Gender space and continuous-valued gender variance.

In addition to providing categorical descriptors of gender identity that participants could choose to endorse, we provided three continuously-adjustable sliders (0-1 for each of femininity, masculinity, and “other”, which participants could re-name if they wished), and asked participants to arrange the sliders in a way they felt was most consistent with their gender identity. The values from these sliders comprise a three-dimensional gender space, where each participant can be described by a triplet coordinate of [femininity, masculinity, other] (Fig 2). We calculated a scalar-valued gender variance score by taking each participant’s gender coordinates compared to their recorded sex (sex recorded at time of birth), and calculating the Euclidean distance to a gender datum of [1, 0, 0] if the participant reported being a recorded female, and [0, 1, 0] if the participant reported being a recorded male. For this particular analysis, those who reported intersex as their recorded sex (N = 2) were excluded.

Tolerance indicator.

In order to evaluate how overall tolerance of non-heterosexuality and gender variance influenced opinions towards genetic research of sexual orientation and gender identity, we developed a tolerance indicator. This was built using Likert scale responses to the statements presented in Table 3. To facilitate a grouped analysis of tolerance as it relates to other measures, we binned participants into three groups, which we labeled as “intolerant” (bottom quartile), “moderately tolerant” (interquartile range) and “tolerant” (top quartile).

Table 3. Participants answered on a 5-point Likert scale to the following statements which were used to build a non-heterosexuality and gender variance tolerance indicator by multiplying by the indicated score (+1 for higher tolerance and -1 for lower tolerance).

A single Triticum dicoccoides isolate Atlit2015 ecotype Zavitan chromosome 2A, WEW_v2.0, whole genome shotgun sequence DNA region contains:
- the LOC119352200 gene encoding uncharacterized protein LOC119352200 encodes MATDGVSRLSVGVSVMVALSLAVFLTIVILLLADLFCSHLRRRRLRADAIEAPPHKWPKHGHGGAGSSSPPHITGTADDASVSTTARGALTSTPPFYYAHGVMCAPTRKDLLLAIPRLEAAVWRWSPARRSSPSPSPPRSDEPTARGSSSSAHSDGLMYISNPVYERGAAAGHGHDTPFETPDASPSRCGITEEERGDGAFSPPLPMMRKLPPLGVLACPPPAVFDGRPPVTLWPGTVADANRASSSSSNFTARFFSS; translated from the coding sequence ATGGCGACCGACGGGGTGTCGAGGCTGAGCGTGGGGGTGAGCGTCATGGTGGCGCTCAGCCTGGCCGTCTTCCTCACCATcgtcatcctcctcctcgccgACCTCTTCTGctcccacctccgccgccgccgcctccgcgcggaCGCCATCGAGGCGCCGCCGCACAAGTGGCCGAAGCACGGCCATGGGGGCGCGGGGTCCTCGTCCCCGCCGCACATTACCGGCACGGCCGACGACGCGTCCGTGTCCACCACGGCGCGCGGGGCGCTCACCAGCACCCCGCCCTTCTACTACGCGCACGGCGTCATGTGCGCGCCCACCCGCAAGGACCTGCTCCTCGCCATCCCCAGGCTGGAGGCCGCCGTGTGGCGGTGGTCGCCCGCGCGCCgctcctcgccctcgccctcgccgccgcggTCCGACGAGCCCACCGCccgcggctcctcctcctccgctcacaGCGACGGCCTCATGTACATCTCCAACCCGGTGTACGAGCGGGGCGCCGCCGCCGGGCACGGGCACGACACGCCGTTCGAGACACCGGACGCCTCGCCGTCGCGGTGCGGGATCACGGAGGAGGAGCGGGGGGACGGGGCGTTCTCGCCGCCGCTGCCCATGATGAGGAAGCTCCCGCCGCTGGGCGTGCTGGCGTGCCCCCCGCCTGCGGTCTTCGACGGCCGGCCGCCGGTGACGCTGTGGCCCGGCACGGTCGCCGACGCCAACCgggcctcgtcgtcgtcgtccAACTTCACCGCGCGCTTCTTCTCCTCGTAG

Statistical analyses

Imputation of missing data.

Tabular survey data was extracted from Qualtrics and analyzed in R. Surveys completed in less than two minutes or with excessive missing data were discarded. Overall, 1.2% of the data was missing, and missing data was imputed using a nearest-neighbors weighted mean approach as implemented in the rfImpute() function in the randomForest package for R, using a response variable defined by all possible combinations of recorded sex, gender identity (cisgender or non-cisgender), and sexual orientation (heterosexual or non-heterosexual). This has the effect of imputing missing data with heavier weights on individuals that share the same combinations of recorded sex and stakeholder status as the subject of the imputation. A total of N = 768 responses were used in the subsequent analyses.

Regression and false discovery rate correction.

The imputed tabular survey data was used to test the association of individual survey items, as well as a composite score (a linear combination of all these items weighted by 1 if it represented an optimistic statement and -1 if it represented a pessimistic statement) with the explanatory factors shown in Fig 1. Generalized linear models using the glm function in R were used to carry out these tests in a multiple linear regression framework, with quasi-Poisson regression family=“quasipoisson” for Likert-scale items, binomial regression family=“binomial” for binary items, and linear regression family=“gaussian” for the composite score. The test statistics shown in Fig 1 are those from models where each row was modeled as a function of all columns included together. Correcting for multiple testing was performed using the Benjamini-Yekutieli procedure [19] for false discovery rate (FDR), which is valid under arbitrary assumptions, including correlated hypotheses. In addition, boxplots in Fig 1 show variance explained for each column variable across each row survey item or composite score.

Fig 1. Survey items relation to genetic attitudes.